Five Memorable Nike Shoeboxes from the 90s to Now

Nike 90S Box

Sometimes the packaging is as exciting as the product inside it, and that’s certainly no different with sneakers. Shoeboxes don’t have to be some sort of extravagant, quarantine-breaching wooden carton, nor an over-engineered flight case situation to be interesting. Nike in particular have used rather memorable cardboard shoeboxes over the past 45+ years. Here’s five of them:

Nike AF1 2012 Shoebox
Nike AF-1 XXX Shoebox (2012)

AF1-XXX (2012)

Marking the 30th anniversary of the Nike Air Force 1, the Swoosh had to celebrate in style, especially after 2007’s XXV collection. Commemorating this milestone was a slew of AF-1 releases that came packaged in a grid-patterned box with ‘AF1-XXX’ in large red text. The grid pattern is a nod to the swing tags packaged with the original 80s run of the Air Force 1. Unlike the usual hinged box design of regular releases, the XXX boxes are a fancy affair, with a slide-out drawer and large metal eyelet in the middle of the label face. The Year of the Dragon releases had an extra detail of a dragon illustration on the box.

Nike iD Shoebox 2000s
Nike iD Shoebox (2005)

Nike iD (Mid 2000s)

Nike’s personalisation program has actually been around since 1999, but it wasn’t prominent until the 2000s came around. This example is from 2005, with a long and low shoebox. It’s black on the outside, with an orange slide-out drawer and eyelet in the top right corner. Surrounding the drawer edge is a gloss black margin. A subtle, yet classy dark gold ‘NIKE iD’ logo is found on the bottom left corner to the drawer’s adjacent sides, matching the gold side opposite the drawer side. More recent Nike iD boxes are just plain black with minimal white branding and, in comparison to the packaging seen above, a bit boring.

,Nike 90S Box
Nike 90S Box Text

Early 1990s to 2000

The early 90s to early 00s saw some radical changes to the Nike shoebox. For collectors and enthusiasts of a certain age, this style of box evokes the warmest memories of golden age sneaker collecting. Black base, hinged lid with red trim, and brown top. The left adjacent side to the label reads ‘Engineered and built to the exact specifications of championship athletes around the world’. Remember, Sportswear wasn’t a separate line yet, so performance and retro models were all in the same box. A couple of shoes used this box in 2000, but nothing beyond that as we saw…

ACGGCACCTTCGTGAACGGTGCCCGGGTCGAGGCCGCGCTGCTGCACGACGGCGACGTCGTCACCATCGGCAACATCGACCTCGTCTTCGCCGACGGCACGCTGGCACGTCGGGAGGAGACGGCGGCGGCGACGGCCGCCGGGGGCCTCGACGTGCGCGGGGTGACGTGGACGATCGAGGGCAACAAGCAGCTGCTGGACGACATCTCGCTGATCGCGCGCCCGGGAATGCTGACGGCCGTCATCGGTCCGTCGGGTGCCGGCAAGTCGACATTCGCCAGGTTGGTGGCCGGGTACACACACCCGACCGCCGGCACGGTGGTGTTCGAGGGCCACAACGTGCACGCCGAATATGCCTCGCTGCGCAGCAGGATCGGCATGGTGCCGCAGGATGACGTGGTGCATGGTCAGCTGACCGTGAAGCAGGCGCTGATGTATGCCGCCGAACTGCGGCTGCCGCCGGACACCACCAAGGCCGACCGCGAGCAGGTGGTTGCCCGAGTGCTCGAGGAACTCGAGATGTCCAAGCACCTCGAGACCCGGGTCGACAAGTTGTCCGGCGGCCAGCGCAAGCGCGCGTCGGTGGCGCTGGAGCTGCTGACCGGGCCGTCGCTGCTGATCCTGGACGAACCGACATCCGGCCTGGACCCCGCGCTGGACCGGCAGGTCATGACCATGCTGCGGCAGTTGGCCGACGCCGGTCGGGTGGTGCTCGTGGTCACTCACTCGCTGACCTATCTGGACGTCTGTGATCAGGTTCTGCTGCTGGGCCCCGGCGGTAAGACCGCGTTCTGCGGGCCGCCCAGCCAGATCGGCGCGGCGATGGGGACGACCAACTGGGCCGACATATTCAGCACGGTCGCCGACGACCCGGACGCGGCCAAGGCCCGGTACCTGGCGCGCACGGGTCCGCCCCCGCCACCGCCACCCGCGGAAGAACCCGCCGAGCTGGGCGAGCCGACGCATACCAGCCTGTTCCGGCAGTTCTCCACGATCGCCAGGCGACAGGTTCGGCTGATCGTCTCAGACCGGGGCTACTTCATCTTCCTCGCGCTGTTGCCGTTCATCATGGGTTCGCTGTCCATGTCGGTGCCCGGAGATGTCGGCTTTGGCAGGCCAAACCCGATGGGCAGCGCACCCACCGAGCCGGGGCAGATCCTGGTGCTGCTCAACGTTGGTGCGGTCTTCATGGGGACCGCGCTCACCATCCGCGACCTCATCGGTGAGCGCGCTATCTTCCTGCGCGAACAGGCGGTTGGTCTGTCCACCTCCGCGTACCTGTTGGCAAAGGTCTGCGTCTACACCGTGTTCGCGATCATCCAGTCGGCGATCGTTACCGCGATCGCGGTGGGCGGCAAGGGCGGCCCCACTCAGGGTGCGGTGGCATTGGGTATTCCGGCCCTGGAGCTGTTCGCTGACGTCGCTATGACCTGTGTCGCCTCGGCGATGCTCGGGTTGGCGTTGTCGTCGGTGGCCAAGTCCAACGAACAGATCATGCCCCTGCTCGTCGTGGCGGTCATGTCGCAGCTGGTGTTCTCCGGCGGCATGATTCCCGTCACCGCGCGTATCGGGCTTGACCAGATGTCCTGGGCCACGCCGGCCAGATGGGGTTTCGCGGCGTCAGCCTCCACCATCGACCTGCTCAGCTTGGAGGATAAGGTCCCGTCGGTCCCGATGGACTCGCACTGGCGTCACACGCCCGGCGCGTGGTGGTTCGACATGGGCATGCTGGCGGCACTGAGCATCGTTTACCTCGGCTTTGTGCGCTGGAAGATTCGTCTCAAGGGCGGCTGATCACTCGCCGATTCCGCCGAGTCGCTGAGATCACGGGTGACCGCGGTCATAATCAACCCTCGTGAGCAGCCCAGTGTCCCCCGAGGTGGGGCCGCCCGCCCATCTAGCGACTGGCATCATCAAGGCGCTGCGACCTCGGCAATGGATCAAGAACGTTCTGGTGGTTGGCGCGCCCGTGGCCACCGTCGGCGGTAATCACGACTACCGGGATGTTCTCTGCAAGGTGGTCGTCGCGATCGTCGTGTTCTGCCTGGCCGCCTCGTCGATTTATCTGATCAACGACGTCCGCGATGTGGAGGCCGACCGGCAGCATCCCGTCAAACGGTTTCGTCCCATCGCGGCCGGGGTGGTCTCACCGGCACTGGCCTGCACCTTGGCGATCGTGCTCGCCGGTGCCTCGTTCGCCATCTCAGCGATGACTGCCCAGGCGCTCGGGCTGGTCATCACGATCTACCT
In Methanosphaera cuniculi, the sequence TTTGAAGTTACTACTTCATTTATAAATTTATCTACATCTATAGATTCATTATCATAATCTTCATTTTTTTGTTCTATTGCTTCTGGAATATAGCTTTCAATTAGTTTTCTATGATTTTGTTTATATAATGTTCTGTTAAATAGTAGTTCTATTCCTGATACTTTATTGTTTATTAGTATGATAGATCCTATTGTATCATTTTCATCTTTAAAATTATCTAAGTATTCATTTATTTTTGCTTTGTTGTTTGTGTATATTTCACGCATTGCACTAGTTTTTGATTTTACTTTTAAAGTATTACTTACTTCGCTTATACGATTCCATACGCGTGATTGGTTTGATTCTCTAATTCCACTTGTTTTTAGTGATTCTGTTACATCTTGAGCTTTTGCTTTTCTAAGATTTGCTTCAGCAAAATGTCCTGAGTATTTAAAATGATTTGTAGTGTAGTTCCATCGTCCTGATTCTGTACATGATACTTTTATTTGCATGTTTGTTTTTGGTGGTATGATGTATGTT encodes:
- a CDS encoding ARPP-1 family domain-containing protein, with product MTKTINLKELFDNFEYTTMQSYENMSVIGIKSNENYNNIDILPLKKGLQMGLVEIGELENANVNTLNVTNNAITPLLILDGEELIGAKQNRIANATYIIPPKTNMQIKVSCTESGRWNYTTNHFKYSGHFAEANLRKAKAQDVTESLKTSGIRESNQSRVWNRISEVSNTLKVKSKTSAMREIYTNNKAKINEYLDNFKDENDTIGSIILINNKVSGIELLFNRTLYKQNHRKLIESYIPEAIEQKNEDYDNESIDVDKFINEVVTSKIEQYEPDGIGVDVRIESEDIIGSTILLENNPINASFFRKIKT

Late 1990s to Mid 2000s Nike Shoebox
Late 1990s to Mid 2000s Nike Shoebox

Late 1990s to Mid 2000s

The classic two-toned brown and orange Nike shoebox. So many legendary sneakers from the early- and mid-2000s were packaged in this ubiquitous box. Perhaps what makes this box so well recognised is the imbalanced colour-blocking. Rather than a perfect 50:50 split, the ratio of orange to brown is approximately 60:40, with a thin grey strip splitting the two colours. Some time around 2003-2004, the box label changed slightly in font and size. A number of releases in the early 2000s utilised a narrow and long two-tone box. How chunkier sneakers like AM90s and AF-1s fit in there, forever remains a mystery. We saw this box up until around 2006.

Nike Livestrong Shoebox
Nike Livestrong Shoebox

Nike LIVESTRONG (2008-2013)

Say what you will about Lance Armstrong, but for a while he was on top of the cycling world. His LIVESTRONG partnership with Nike started in 2004, and spawned a collection of black and yellow apparel, accessories (who can forget the yellow wristbands?) and footwear. This box is from 2009 and is adorned with the charity foundation’s livery and a blown-up image of the wristband. Needless to say, there hasn’t been a Nike LIVESTRONG collection for a number of years now due to his infamous doping confession on Oprah. The last official Nike LIVESTRONG collection was Holiday 2013.

Stay tuned as we dig out more boxes in our cage. There’s plenty more where that came from…

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